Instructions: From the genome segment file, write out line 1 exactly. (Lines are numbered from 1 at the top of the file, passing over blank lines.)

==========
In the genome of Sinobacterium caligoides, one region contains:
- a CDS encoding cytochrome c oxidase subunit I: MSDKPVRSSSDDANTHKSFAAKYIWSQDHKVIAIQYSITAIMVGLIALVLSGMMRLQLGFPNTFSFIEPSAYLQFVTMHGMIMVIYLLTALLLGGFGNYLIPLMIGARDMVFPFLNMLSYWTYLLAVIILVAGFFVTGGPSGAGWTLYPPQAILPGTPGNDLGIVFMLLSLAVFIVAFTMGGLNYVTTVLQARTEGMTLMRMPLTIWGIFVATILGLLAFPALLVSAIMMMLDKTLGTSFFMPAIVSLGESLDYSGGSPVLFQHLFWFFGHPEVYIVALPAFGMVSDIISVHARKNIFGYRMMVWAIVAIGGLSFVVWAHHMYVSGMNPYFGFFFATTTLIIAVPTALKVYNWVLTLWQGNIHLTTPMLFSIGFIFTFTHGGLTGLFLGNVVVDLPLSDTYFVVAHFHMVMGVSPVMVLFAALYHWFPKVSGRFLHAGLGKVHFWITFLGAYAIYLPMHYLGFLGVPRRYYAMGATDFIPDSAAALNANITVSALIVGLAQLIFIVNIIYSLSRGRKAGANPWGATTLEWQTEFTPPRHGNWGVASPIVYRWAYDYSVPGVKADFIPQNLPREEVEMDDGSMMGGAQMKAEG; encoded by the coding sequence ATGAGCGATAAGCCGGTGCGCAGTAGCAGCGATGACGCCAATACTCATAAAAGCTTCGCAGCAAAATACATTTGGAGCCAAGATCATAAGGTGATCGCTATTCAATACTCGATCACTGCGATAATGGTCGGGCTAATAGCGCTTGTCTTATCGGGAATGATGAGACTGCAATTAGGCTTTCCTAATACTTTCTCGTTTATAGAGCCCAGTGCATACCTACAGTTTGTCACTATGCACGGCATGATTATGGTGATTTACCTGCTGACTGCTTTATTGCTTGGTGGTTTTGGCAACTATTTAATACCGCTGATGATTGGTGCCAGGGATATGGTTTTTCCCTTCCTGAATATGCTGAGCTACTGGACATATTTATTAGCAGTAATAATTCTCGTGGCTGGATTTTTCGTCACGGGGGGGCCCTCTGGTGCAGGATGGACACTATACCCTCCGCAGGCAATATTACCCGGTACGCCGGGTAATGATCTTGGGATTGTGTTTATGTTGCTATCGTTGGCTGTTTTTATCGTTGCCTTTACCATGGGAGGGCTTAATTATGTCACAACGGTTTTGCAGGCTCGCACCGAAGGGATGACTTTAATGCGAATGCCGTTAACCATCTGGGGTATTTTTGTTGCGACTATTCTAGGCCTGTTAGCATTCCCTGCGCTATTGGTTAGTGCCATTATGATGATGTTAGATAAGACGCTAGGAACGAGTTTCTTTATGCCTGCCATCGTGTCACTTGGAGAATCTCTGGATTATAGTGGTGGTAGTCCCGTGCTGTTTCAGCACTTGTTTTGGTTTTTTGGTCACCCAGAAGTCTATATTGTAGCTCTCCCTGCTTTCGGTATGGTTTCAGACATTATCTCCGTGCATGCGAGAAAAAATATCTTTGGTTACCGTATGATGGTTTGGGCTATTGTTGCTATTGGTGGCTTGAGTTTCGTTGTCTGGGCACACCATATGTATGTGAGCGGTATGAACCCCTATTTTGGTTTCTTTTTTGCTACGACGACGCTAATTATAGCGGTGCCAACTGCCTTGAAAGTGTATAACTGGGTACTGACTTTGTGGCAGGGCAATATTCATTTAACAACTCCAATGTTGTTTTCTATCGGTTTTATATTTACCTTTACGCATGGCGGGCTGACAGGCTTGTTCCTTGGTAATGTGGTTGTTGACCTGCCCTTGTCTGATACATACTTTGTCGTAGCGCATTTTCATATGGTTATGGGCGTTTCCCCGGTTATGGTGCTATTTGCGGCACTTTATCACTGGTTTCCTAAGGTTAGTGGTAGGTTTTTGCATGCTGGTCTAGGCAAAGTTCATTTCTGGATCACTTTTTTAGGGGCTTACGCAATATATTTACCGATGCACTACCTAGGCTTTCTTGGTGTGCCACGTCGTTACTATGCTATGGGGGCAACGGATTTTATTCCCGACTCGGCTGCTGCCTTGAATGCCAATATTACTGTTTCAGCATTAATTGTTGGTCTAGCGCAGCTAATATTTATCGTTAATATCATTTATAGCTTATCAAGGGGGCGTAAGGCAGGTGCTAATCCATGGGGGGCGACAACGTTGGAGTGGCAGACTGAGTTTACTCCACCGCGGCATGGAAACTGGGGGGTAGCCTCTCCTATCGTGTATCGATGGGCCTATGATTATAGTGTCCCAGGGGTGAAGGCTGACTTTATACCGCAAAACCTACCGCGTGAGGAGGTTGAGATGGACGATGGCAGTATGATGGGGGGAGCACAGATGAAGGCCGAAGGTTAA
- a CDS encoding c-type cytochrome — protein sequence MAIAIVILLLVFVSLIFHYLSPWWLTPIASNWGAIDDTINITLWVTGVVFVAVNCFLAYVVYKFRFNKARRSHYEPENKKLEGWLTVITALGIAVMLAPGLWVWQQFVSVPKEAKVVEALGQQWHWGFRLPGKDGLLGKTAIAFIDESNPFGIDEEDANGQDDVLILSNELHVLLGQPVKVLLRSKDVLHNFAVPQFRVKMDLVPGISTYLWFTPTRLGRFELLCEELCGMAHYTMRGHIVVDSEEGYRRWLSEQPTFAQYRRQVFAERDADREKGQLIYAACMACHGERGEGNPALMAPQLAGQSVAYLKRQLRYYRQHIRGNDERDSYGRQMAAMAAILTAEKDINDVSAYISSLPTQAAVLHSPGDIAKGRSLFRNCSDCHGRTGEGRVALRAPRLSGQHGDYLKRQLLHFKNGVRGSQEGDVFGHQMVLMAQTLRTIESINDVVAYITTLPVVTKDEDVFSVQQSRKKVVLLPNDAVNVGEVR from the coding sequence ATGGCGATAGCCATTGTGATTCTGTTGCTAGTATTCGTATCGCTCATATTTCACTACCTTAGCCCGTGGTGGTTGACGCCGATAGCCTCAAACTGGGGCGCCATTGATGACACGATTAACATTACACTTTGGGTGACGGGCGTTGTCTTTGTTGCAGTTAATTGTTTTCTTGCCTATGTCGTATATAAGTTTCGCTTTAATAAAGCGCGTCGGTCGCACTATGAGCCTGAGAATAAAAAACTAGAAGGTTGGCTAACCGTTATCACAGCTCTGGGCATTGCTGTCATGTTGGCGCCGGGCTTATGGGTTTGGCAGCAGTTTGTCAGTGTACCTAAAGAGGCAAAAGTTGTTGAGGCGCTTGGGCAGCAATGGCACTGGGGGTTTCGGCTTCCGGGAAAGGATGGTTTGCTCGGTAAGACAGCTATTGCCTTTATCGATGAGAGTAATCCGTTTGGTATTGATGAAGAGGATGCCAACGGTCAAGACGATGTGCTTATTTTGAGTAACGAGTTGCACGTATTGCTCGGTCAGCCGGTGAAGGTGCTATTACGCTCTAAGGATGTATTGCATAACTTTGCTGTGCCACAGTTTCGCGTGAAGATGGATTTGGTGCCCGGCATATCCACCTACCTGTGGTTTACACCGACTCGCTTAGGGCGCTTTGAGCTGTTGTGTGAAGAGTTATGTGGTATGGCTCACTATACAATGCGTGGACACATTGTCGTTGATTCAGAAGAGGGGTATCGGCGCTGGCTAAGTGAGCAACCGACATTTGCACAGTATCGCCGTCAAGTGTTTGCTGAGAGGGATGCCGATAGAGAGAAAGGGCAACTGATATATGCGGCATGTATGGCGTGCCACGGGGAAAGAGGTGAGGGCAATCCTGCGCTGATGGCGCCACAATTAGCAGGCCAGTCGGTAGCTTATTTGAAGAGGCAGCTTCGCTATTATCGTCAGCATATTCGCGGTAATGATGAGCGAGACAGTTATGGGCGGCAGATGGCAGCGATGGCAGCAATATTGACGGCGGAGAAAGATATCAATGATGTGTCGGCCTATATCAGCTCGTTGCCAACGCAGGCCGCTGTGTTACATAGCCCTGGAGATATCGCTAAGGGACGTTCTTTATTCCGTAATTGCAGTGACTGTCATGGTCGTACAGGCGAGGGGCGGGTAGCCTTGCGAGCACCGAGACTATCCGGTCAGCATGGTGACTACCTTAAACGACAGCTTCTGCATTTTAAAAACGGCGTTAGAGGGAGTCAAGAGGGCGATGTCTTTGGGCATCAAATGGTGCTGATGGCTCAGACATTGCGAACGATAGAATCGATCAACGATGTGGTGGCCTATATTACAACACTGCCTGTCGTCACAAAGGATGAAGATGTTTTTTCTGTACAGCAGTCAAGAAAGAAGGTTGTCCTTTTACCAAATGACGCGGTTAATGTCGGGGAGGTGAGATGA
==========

In the genome of Sinobacterium caligoides, one region contains: